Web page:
Digital divide in education can’t be bridged by laptops and smartphones alone

Its roots lie in socio-economic inequalities, which can only be addressed through systemic changes

The switch to online education under the inexorable pressure of the Covid-19 pandemic has thrown into relief certain realities, which would not have otherwise received much attention. The most basic is the divide between the digital haves and have-nots, a reflection of economic inequality. Distributing smartphones and laptops to children in this context is like treating the symptom rather than the disease. The lasting solution would be in taking all-encompassing policy decisions. Paradoxically, those who need a change cannot bring it about and those who can do not want it. Going behind the façade of the digital divide enables us to unravel the real dynamics.

Globally, the neoliberal era has seen paradigm shifts in education. The shift towards a materialist philosophy in education has been caused by four structural developments: One, the entrepreneurship-led economic growth powered by innovation and technology; two, increasing knowledge intensity of production; three, a borderless world facilitating knowledge flows; four, knowledge explosion, coeval with knowledge implosion. The networked world of flexi-specialisation and changing skill matrix prioritises learning (lifelong) over study (terminal). Knowledge obsolescence involves “creative destruction”, not only of goods and machines, but also of ideas, knowledge, values and attitudes. As the shift from resource-/labour-intensity to knowledge-intensity occurs, knowledge becomes a commodity, leading to commercialisation of education, predicated on creativity and innovation.

While the Industrial Revolution was the first systematic attempt at coordinated/syncretic application in the production of knowledge, today knowledge production, collation, transaction and application are themselves independent economic activities, employing burgeoning armies of scientists, scholars, supporting personnel and using a vast array of labs, libraries and computer networks. The knowledge economy is booming.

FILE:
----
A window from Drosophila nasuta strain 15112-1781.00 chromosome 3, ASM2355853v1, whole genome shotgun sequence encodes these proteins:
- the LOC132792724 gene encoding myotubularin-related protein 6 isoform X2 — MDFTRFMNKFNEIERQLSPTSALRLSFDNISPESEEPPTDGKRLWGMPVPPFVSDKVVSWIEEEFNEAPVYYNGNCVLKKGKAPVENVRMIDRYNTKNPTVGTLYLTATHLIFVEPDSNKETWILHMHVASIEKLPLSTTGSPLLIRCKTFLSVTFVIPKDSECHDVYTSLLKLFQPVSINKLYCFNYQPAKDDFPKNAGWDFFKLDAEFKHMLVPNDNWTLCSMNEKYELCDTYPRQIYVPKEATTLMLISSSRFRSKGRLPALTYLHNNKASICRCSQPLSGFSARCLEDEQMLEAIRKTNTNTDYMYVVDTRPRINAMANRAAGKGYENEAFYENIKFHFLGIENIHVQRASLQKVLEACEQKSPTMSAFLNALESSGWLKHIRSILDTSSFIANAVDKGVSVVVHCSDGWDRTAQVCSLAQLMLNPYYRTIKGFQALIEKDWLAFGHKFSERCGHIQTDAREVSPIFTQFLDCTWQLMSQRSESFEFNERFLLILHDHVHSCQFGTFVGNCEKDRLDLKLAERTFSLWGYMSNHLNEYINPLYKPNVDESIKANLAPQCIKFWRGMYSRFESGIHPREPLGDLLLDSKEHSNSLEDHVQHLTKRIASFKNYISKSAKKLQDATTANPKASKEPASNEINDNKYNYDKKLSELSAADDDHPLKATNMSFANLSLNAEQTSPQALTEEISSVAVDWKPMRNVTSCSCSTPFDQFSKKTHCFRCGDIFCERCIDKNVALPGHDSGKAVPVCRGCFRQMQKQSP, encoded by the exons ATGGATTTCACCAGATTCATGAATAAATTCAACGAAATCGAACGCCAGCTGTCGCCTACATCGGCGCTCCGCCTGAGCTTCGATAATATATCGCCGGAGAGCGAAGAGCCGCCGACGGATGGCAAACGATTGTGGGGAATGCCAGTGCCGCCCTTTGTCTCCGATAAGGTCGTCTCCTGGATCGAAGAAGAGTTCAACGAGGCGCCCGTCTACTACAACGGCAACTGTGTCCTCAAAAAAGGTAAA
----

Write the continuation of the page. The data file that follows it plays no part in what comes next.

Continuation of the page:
The Indian education sector has been undergoing an unprecedented transformation. There has been a rapid increase in student enrolment and diversity; quality and relevance considerations are dominant. Parents and students consider education an assured instrument of mobility. This was, till recently, a middle-class feature, but is now seen across the class spectrum, leading to demands for an inclusive system. Knowledge is a commodity with a thriving market. Commodification leads to commercialisation, attracting private investment. This must be welcomed.

The question of who provides education and with what motives is less important than value re-orientation and attitudinal change. Modern values — quality, competence, competitiveness, optimism, confidence, innovation — must replace older ones — discipline, obedience, hard work, respect, compliance, allegiance. A system of education extolling hard work is anti-human, unproductive and regressive. The importance of creative/productive work done in non-exploitative, self-actualising, self-fulfilling atmospheres must be flagged. Raising questions and seeking answers should form the bedrock of education.

The digital inequality in Indian education is a cause for concern. There is a digital divide which is not educational, but a socio-economic one. The material poor are also the digital poor. The digital revolution, with its emphasis on robotics, artificial intelligence, and cloud computing, will bypass the “capability poor”. The solution hinges on guaranteeing economic security with assured basic income through provision of universal property rights. Article 21A now guarantees the right to education for children in the six-14 age group. This progressive step should be extended to all sectors and levels of education.

Modern education is costly. The exponential growth of demand cannot be curtailed as it is linked to rising democratic and human rights consciousness. The solution lies in exploring the scope for financing on a larger canvas, tapping into the hitherto unexplored avenues, the bottomline being that no student drops out due to an inability to pay. The steps towards this solution could include: One, enhancing budget allocation by reordering fiscal priorities, and applying methods like zero-based/ outcome budgeting etc. Two, put education at the centre of economic/ development policy formulation. Involve the corporate sector in meeting the demand for publicly funded education, not just through CSR, but as part of academic social responsibility, in return for special concessions and incentives. Three, require parents to pay for education by ramping up their economic base through the measures mentioned above. Parents in the new scenario won’t grudge payment. Four, institute endowments and enhance diaspora contributions. Education today is not a question of charity, but a matter of right.

The writer is an economist and former professor at TISS, Tuljapur campus

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